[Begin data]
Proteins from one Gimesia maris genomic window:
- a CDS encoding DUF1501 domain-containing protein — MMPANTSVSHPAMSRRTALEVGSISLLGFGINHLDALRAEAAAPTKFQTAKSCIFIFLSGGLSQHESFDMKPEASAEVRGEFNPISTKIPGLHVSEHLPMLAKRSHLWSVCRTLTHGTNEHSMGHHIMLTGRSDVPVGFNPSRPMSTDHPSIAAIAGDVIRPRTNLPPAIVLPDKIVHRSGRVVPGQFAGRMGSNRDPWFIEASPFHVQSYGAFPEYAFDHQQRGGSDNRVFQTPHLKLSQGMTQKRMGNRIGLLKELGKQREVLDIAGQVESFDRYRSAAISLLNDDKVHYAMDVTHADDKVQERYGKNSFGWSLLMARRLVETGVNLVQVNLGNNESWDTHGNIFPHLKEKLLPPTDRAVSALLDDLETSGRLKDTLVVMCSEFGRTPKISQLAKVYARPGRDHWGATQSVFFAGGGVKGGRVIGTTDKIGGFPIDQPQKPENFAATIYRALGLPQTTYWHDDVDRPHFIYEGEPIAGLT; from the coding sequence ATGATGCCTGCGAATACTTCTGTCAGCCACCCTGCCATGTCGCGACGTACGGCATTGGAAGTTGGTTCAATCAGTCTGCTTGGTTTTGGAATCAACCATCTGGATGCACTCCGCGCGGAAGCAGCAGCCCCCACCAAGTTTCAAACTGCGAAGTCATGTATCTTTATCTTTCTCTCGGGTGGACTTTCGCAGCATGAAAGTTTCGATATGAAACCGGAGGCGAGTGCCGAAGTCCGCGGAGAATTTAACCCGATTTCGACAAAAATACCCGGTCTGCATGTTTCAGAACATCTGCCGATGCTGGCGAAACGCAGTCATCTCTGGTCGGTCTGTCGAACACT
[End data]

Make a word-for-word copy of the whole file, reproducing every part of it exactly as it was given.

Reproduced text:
Proteins from one Gimesia maris genomic window:
- a CDS encoding DUF1501 domain-containing protein — MMPANTSVSHPAMSRRTALEVGSISLLGFGINHLDALRAEAAAPTKFQTAKSCIFIFLSGGLSQHESFDMKPEASAEVRGEFNPISTKIPGLHVSEHLPMLAKRSHLWSVCRTLTHGTNEHSMGHHIMLTGRSDVPVGFNPSRPMSTDHPSIAAIAGDVIRPRTNLPPAIVLPDKIVHRSGRVVPGQFAGRMGSNRDPWFIEASPFHVQSYGAFPEYAFDHQQRGGSDNRVFQTPHLKLSQGMTQKRMGNRIGLLKELGKQREVLDIAGQVESFDRYRSAAISLLNDDKVHYAMDVTHADDKVQERYGKNSFGWSLLMARRLVETGVNLVQVNLGNNESWDTHGNIFPHLKEKLLPPTDRAVSALLDDLETSGRLKDTLVVMCSEFGRTPKISQLAKVYARPGRDHWGATQSVFFAGGGVKGGRVIGTTDKIGGFPIDQPQKPENFAATIYRALGLPQTTYWHDDVDRPHFIYEGEPIAGLT; from the coding sequence ATGATGCCTGCGAATACTTCTGTCAGCCACCCTGCCATGTCGCGACGTACGGCATTGGAAGTTGGTTCAATCAGTCTGCTTGGTTTTGGAATCAACCATCTGGATGCACTCCGCGCGGAAGCAGCAGCCCCCACCAAGTTTCAAACTGCGAAGTCATGTATCTTTATCTTTCTCTCGGGTGGACTTTCGCAGCATGAAAGTTTCGATATGAAACCGGAGGCGAGTGCCGAAGTCCGCGGAGAATTTAACCCGATTTCGACAAAAATACCCGGTCTGCATGTTTCAGAACATCTGCCGATGCTGGCGAAACGCAGTCATCTCTGGTCGGTCTGTCGAACACT